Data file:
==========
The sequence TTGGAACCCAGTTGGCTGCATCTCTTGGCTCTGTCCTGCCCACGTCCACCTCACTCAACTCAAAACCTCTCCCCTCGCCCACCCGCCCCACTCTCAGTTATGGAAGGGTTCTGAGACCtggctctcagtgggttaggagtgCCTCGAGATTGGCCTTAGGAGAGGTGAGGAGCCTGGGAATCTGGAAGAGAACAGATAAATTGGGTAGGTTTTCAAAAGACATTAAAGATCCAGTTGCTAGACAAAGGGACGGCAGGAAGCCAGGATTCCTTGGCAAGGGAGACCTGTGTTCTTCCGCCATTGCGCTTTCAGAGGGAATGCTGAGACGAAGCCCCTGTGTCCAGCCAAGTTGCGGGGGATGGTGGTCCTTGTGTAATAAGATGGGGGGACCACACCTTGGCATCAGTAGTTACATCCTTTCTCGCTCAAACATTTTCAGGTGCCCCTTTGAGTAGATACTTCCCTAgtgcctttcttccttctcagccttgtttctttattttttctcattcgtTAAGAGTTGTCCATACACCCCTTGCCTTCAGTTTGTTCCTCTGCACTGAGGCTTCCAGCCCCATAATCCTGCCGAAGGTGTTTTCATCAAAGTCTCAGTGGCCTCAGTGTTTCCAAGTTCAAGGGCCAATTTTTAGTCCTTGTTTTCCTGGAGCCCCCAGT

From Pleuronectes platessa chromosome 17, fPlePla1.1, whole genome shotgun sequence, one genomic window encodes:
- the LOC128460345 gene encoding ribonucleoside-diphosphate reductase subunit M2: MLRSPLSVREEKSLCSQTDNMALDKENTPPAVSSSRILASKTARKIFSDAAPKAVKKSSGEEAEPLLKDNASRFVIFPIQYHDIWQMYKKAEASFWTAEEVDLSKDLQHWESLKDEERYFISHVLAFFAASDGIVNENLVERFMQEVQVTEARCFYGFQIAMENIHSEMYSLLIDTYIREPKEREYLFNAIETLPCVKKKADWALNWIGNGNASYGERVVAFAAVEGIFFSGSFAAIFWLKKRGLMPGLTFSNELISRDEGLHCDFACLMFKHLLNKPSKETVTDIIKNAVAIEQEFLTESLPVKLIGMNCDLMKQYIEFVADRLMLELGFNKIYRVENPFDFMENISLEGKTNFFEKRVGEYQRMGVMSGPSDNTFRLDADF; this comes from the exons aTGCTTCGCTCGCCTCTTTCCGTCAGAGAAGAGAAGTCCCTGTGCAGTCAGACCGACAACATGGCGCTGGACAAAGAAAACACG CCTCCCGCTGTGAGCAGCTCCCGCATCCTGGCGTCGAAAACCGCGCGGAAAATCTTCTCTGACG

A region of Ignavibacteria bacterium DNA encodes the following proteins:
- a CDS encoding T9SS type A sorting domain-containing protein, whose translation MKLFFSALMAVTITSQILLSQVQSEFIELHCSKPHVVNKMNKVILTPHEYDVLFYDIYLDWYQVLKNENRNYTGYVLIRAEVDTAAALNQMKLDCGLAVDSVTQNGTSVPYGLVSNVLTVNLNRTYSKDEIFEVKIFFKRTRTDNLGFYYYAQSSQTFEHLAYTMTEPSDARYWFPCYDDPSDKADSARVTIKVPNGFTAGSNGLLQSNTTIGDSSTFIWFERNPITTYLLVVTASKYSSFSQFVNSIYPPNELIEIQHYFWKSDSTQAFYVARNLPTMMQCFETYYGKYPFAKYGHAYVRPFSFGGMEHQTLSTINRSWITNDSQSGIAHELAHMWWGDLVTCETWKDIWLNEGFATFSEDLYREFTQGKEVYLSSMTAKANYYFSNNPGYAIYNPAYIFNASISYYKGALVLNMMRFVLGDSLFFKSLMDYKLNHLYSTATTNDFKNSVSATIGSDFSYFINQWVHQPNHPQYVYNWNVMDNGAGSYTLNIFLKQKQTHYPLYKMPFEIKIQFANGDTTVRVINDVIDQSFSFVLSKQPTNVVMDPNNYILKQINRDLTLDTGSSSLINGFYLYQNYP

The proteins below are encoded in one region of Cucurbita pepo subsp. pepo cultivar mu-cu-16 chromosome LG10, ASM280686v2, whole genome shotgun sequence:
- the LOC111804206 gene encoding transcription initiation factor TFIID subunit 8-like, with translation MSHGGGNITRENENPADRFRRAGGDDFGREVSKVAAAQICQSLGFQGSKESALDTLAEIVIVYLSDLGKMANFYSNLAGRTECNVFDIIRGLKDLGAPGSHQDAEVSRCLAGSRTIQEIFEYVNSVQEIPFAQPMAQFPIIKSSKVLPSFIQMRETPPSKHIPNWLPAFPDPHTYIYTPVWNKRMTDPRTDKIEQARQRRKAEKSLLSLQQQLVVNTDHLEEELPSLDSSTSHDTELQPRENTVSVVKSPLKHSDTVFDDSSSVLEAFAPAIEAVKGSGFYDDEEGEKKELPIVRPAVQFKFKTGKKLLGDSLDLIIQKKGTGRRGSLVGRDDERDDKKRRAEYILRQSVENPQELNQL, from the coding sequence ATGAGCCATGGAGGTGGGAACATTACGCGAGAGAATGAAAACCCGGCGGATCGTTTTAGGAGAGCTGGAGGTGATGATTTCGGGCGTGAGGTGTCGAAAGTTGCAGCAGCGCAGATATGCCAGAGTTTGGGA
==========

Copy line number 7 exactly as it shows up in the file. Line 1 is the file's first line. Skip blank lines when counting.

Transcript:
- the LOC111804206 gene encoding transcription initiation factor TFIID subunit 8-like, with translation MSHGGGNITRENENPADRFRRAGGDDFGREVSKVAAAQICQSLGFQGSKESALDTLAEIVIVYLSDLGKMANFYSNLAGRTECNVFDIIRGLKDLGAPGSHQDAEVSRCLAGSRTIQEIFEYVNSVQEIPFAQPMAQFPIIKSSKVLPSFIQMRETPPSKHIPNWLPAFPDPHTYIYTPVWNKRMTDPRTDKIEQARQRRKAEKSLLSLQQQLVVNTDHLEEELPSLDSSTSHDTELQPRENTVSVVKSPLKHSDTVFDDSSSVLEAFAPAIEAVKGSGFYDDEEGEKKELPIVRPAVQFKFKTGKKLLGDSLDLIIQKKGTGRRGSLVGRDDERDDKKRRAEYILRQSVENPQELNQL, from the coding sequence ATGAGCCATGGAGGTGGGAACATTACGCGAGAGAATGAAAACCCGGCGGATCGTTTTAGGAGAGCTGGAGGTGATGATTTCGGGCGTGAGGTGTCGAAAGTTGCAGCAGCGCAGATATGCCAGAGTTTGGGA